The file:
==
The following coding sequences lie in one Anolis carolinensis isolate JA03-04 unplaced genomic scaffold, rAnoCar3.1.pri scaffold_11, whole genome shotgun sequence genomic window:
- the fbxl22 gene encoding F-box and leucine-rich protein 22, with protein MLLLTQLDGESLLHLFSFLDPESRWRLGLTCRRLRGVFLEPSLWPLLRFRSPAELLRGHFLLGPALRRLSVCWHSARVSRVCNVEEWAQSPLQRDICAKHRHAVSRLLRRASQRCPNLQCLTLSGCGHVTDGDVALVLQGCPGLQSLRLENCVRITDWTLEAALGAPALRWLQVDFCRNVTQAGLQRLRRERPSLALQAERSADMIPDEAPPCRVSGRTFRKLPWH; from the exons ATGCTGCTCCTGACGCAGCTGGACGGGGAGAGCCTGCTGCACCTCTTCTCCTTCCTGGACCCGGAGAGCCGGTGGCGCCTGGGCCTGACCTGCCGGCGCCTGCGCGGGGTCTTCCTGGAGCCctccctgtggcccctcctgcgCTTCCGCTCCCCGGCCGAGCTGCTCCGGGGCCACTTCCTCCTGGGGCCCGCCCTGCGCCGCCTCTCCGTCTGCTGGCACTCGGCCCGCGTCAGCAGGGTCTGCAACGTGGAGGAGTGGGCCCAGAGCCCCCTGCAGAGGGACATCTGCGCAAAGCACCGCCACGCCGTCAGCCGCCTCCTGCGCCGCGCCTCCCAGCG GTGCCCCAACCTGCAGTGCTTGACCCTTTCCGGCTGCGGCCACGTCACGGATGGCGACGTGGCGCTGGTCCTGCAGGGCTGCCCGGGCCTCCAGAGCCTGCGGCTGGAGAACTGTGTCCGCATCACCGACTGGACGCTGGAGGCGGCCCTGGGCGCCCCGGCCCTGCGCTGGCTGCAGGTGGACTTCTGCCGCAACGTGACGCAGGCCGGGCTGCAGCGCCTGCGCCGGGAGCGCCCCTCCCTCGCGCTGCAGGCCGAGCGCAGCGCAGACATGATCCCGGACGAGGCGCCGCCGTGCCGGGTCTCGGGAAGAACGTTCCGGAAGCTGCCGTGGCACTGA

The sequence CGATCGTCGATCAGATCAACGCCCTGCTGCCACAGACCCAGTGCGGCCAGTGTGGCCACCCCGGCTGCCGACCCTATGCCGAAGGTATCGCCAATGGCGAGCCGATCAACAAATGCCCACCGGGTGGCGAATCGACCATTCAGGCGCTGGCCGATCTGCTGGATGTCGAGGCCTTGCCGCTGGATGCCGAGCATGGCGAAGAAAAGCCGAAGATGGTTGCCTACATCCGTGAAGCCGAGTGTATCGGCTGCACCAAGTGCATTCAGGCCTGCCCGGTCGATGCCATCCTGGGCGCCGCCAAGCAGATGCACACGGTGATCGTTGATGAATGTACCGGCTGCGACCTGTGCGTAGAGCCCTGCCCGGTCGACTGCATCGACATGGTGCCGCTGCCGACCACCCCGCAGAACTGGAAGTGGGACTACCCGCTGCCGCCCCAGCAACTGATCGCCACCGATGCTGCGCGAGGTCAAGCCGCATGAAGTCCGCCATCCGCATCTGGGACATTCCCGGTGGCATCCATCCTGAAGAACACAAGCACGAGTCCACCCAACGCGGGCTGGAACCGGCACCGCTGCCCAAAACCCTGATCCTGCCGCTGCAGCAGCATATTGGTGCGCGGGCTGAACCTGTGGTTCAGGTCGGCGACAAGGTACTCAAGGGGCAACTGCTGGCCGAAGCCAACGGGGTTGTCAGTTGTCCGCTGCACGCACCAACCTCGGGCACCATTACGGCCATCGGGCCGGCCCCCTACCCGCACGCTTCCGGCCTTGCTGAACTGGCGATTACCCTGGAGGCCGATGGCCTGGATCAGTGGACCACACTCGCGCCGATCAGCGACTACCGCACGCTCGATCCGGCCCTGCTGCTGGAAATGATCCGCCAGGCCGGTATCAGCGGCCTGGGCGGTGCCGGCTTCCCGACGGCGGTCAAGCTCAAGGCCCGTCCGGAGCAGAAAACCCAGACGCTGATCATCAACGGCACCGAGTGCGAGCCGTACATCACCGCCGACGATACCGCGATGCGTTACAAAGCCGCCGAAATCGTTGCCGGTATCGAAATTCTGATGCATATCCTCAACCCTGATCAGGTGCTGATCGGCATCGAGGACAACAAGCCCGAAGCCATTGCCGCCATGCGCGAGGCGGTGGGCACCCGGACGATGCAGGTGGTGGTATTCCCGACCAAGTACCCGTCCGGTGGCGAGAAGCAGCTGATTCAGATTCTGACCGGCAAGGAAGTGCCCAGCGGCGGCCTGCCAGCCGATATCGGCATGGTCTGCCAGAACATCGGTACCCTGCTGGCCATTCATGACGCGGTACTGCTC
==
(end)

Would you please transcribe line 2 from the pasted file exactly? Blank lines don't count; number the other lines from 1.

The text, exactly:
- the fbxl22 gene encoding F-box and leucine-rich protein 22, with protein MLLLTQLDGESLLHLFSFLDPESRWRLGLTCRRLRGVFLEPSLWPLLRFRSPAELLRGHFLLGPALRRLSVCWHSARVSRVCNVEEWAQSPLQRDICAKHRHAVSRLLRRASQRCPNLQCLTLSGCGHVTDGDVALVLQGCPGLQSLRLENCVRITDWTLEAALGAPALRWLQVDFCRNVTQAGLQRLRRERPSLALQAERSADMIPDEAPPCRVSGRTFRKLPWH; from the exons ATGCTGCTCCTGACGCAGCTGGACGGGGAGAGCCTGCTGCACCTCTTCTCCTTCCTGGACCCGGAGAGCCGGTGGCGCCTGGGCCTGACCTGCCGGCGCCTGCGCGGGGTCTTCCTGGAGCCctccctgtggcccctcctgcgCTTCCGCTCCCCGGCCGAGCTGCTCCGGGGCCACTTCCTCCTGGGGCCCGCCCTGCGCCGCCTCTCCGTCTGCTGGCACTCGGCCCGCGTCAGCAGGGTCTGCAACGTGGAGGAGTGGGCCCAGAGCCCCCTGCAGAGGGACATCTGCGCAAAGCACCGCCACGCCGTCAGCCGCCTCCTGCGCCGCGCCTCCCAGCG GTGCCCCAACCTGCAGTGCTTGACCCTTTCCGGCTGCGGCCACGTCACGGATGGCGACGTGGCGCTGGTCCTGCAGGGCTGCCCGGGCCTCCAGAGCCTGCGGCTGGAGAACTGTGTCCGCATCACCGACTGGACGCTGGAGGCGGCCCTGGGCGCCCCGGCCCTGCGCTGGCTGCAGGTGGACTTCTGCCGCAACGTGACGCAGGCCGGGCTGCAGCGCCTGCGCCGGGAGCGCCCCTCCCTCGCGCTGCAGGCCGAGCGCAGCGCAGACATGATCCCGGACGAGGCGCCGCCGTGCCGGGTCTCGGGAAGAACGTTCCGGAAGCTGCCGTGGCACTGA